The U.S. Department of Housing and Urban Development (HUD) partnered with the City of Madison’s public housing agency for an annual student housing innovation competition, the agency announced Tuesday.
The Affordable Housing (IAH) Student Design and Planning Competition, funded by HUD, features teams of university graduate students studying architecture, finance, and planning and policy who must respond to a current issue related to affordable housing design and planning. The team must create a design that meets the partner organization’s criteria while taking into account financial, social and environmental considerations.
This year, teams will be competing to design mixed-income housing on a 7-acre plot owned by the City of Madison Community Development Authority (CDA). The agency currently owns a 169-unit public housing unit on the site it is looking to demolish and replace with new housing developments.
Madison District 8 Ald. MGR Govindarajan told The Daily Cardinal HUD’s decision to partner with Madison is significant due to the city’s rapid population growth and rising housing prices.
“Madison is the one city in the country that is most in need of affordable housing,” Govindarajan said in an email.
According to the department’s statement, Madison CDA’s goal is to create “a moderately dense and sustainable mixed-income community that includes affordable and workforce housing.” The agency is looking to build both houses and multi-family units on the site that also serve to connect the site with the surrounding neighborhoods.
HUD Secretary Marcia Fudge said in a statement Tuesday the competition will provide new affordable housing units while inspiring students to take action to address affordable housing issues.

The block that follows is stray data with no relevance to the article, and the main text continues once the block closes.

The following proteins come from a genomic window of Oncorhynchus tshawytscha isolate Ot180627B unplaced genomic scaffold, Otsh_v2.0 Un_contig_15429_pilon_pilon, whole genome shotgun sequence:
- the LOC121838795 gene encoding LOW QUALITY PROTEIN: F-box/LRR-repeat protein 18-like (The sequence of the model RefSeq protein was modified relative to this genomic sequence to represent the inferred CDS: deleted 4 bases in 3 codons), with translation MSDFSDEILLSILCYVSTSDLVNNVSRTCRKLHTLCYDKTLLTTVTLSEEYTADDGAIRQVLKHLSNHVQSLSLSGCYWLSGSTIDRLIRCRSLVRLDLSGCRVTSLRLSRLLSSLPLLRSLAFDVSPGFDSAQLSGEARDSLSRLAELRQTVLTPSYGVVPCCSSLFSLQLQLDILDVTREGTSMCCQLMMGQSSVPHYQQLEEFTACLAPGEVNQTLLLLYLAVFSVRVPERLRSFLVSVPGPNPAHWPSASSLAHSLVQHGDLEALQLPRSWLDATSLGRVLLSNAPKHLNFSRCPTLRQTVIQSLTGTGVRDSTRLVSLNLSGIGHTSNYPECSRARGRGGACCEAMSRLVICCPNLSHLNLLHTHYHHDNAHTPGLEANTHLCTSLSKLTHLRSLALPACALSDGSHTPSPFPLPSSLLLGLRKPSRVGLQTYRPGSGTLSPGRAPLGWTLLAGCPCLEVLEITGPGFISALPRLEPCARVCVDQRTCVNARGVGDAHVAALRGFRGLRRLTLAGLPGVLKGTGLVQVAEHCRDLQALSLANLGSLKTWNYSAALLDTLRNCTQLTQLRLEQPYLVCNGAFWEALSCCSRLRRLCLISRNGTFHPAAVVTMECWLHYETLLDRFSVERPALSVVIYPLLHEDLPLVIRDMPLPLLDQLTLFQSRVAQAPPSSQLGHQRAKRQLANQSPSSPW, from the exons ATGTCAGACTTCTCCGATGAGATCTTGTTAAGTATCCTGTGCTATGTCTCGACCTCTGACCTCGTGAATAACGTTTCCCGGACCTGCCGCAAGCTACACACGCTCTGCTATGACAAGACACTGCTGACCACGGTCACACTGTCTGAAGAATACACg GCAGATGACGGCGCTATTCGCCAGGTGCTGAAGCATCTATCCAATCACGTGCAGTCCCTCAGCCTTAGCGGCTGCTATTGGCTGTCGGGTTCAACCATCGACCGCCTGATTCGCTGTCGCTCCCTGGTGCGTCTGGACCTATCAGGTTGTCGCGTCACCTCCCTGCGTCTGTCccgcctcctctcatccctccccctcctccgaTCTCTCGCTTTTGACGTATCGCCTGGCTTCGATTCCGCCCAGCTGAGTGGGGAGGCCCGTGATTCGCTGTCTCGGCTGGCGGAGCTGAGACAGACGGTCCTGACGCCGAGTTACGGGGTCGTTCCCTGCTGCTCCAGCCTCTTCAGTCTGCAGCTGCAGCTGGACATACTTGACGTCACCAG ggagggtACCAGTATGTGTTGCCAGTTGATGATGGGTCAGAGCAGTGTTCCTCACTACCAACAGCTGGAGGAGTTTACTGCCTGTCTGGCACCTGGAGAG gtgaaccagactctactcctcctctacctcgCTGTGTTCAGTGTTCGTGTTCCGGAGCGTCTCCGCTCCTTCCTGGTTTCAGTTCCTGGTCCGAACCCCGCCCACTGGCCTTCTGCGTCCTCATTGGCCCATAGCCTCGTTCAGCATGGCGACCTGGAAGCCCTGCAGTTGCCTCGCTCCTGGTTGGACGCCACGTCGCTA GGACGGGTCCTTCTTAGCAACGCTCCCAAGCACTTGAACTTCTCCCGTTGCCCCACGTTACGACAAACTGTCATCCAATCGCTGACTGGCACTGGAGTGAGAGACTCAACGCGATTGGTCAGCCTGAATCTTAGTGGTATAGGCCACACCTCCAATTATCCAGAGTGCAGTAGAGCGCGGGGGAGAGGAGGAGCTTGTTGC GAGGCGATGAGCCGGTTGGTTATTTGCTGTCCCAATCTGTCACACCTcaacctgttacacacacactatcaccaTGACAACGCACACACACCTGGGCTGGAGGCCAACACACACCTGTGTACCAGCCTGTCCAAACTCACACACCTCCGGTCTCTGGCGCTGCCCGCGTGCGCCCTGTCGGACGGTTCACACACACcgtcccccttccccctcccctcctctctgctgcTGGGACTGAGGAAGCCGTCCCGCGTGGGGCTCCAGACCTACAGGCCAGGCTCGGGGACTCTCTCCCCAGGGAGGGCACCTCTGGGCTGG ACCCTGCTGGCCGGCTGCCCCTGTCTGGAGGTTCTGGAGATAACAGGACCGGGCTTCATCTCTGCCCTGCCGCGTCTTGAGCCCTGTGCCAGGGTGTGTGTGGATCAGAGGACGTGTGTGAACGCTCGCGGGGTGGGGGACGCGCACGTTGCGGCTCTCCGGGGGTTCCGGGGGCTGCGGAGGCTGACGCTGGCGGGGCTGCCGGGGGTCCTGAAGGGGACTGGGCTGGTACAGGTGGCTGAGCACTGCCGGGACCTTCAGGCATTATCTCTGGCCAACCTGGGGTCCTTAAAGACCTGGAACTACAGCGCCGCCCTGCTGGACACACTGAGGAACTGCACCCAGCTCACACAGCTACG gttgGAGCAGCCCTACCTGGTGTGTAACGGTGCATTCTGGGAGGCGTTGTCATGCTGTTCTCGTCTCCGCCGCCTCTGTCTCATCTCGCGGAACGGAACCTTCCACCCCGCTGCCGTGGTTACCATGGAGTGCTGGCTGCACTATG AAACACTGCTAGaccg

“Today’s students are more creative than ever,” Fudge said. “Through this competition, we’re channeling their ingenuity to build quality, safe and resilient affordable housing for millions of Wisconsin families. I’m pleased by my team’s commitment to innovative new ways to advance housing for those we serve.”
Teams must submit their initial applications by January 2024. A panel of five industry experts will nominate four finalist teams to advance to the second round of the competition, where they will visit the site and make revisions to their designs.
The winning team will win a $20,000 award. The runner-up team will win $10,000 and the remaining finalist teams will win $5,000.
Govindarajan said he hopes University of Wisconsin-Madison students will participate in the competition.
“I'm especially happy with Madison being chosen because it gives our students a chance to put their lived experiences into real action and make real change,” he said. “We all know that students will be the change of the future, and that kind of change begins with opportunities such as this.”
Francesca Pica is the city news editor emeritus for The Daily Cardinal. She has covered multiple municipal elections and is a leading reporter on Madison labor issues. Additionally, she served as a summer intern for The Capital Times and currently serves as a WisPolitics intern.